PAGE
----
The next generation of Nintendo is on the way. The Wii 2, codenamed Project Cafe, may hit stores as early as November--just in time for crazed parents to trample each other in a race to the first batch.
Nintendo has long been out of the loop with regard to high-powered, graphics-intensive gaming. While the Wii outsold both the Xbox 360 and the Playstation 3, its success was dependent on the casual gamer. Microsoft and Sony have been the ones to cater to us nerds with our insistence on a high definition gaming experience. Nintendo also racked up points for debuting motion sensor technology with the Wii. They had a new gimmick, a clean look and a great ad campaign. Now that the Move and the Kinect are on the market, it would seem Nintendo is feeling pressure to step their game up.
I'm not sure they need to be. The Wii's appeal as a casual and party game console isn't going away just because Microsoft and Sony released a few titles for their own motion sensing upgrades. Wii owners don't seem to mind that they can't play drunken Mario Kart in 1080p.
It would seem Nintendo is attempting once again to capitalize on innovation. The appeal of the Wii lay more in the idea of motion sensor tech rather than how well it actually worked. The novelty held more value than the usability. The Wii 2 will now be the first console to introduce touchscreen controllers--a seemingly inevitable step in console evolution.
This innovation will probably also sell on novelty. The console may also be the first to support stereoscopic 3D gaming, riding, like the 3DS, on another current trend. These all sound like features that sound cooler than they will be. Touchscreens are great for mobile gaming, but I'm not sure I see the advantage of integrating them with a high-powered console. Well-made games require subtle handling to complete at their highest levels, and my touchscreen phone frequently misinterprets my intentions. I worry that a controller which registers any kind of skin contact as a command might be too sensitive for shooters like Call of Duty or Halo, where the slightest movement can determine whether or not your avatar is blown apart by a grenade.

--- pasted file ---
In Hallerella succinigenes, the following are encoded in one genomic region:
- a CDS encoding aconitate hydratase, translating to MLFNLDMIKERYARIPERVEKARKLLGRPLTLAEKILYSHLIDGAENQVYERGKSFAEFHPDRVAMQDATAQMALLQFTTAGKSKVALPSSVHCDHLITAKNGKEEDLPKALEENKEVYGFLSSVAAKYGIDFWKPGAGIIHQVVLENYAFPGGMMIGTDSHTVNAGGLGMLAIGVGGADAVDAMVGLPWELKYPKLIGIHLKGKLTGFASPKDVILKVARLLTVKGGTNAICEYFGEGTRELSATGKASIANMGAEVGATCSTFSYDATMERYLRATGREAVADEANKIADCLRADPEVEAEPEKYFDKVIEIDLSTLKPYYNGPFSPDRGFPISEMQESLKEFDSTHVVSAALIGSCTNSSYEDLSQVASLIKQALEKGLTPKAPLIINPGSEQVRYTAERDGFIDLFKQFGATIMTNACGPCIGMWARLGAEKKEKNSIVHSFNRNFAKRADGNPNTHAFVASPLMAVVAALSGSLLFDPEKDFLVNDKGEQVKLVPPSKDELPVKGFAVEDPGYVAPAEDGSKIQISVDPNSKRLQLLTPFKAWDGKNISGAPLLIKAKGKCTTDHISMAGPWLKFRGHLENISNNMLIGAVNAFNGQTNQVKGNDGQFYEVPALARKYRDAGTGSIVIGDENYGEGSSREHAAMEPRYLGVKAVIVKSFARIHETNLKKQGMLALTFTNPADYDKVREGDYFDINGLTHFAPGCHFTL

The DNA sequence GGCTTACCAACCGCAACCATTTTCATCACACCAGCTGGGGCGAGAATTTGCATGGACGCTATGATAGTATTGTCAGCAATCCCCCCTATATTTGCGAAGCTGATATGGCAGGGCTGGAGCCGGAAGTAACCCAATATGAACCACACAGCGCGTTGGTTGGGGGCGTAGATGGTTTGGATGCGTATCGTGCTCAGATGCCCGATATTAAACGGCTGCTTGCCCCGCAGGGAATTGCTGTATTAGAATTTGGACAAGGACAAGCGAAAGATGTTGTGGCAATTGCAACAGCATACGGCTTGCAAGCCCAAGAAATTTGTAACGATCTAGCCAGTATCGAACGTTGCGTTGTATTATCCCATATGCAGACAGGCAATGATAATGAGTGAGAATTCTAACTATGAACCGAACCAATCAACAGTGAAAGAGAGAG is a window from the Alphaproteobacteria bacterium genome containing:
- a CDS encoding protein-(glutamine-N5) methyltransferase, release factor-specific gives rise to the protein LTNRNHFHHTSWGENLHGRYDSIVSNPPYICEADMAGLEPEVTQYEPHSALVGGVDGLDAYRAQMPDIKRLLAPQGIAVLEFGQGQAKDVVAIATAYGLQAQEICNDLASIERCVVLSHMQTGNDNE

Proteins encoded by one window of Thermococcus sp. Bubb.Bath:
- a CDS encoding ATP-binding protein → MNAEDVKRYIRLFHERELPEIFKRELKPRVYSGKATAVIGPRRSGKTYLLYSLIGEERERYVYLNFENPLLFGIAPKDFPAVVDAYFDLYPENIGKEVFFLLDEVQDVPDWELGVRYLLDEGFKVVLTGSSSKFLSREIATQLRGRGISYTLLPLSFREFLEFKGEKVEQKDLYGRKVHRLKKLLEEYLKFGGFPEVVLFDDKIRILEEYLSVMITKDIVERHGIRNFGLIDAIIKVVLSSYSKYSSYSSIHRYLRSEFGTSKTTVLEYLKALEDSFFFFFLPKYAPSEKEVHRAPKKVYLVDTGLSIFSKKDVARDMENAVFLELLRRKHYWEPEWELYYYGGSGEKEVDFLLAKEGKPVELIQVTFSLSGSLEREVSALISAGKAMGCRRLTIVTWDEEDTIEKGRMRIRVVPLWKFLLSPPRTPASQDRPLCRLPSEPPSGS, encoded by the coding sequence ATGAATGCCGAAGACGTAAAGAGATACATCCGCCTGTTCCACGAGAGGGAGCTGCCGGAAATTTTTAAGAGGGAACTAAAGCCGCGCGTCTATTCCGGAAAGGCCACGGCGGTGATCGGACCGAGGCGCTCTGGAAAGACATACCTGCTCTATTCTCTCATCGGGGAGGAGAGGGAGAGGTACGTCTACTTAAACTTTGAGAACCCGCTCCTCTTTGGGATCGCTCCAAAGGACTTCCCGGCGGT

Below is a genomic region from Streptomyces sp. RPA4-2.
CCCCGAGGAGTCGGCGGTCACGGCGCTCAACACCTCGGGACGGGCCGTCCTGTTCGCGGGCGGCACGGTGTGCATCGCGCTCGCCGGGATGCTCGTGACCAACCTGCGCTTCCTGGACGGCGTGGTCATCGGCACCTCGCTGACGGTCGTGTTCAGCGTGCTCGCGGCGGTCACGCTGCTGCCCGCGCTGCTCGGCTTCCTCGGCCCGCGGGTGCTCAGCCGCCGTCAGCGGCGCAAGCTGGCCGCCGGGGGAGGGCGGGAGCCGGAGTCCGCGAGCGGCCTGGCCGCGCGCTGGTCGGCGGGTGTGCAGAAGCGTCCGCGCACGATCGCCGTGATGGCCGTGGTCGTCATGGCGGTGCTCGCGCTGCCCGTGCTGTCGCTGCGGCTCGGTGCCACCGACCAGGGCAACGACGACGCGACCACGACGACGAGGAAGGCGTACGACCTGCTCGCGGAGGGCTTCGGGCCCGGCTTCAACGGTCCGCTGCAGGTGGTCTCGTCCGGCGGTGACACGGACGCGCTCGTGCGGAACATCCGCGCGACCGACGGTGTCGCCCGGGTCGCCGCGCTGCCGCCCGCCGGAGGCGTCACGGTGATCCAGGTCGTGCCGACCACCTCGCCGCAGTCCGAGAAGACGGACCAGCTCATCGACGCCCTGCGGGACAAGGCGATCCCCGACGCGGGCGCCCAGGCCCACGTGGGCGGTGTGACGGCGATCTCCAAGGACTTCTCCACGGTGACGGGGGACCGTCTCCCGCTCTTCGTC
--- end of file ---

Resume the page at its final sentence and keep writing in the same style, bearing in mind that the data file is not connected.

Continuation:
Of course, there's no concrete indication yet that Nintendo will attempt to cater to players of mainstream first person shooters. Maybe we'll see a new generation of unique Nintendo titles that harness the power of high definition for their own whimsical and socially-oriented purposes. It's just hard to imagine the usual cast of characters looking any better in HD than they do on the DS. I mean, Nintendo hasn't much updated their character designs since they first introduced them to the third dimension. Maybe Mario and Donkey Kong are in for an overhaul, a new look for the next generation.
Rumor has it that Nintendo is considering calling the new system "Stream," presumably because it will be able to broadcast full games to each individual controller. The console is expected to be priced between $350 and $400. Nintendo representatives have so far declined to confirm any speculation. The console will be revealed at E3 in June.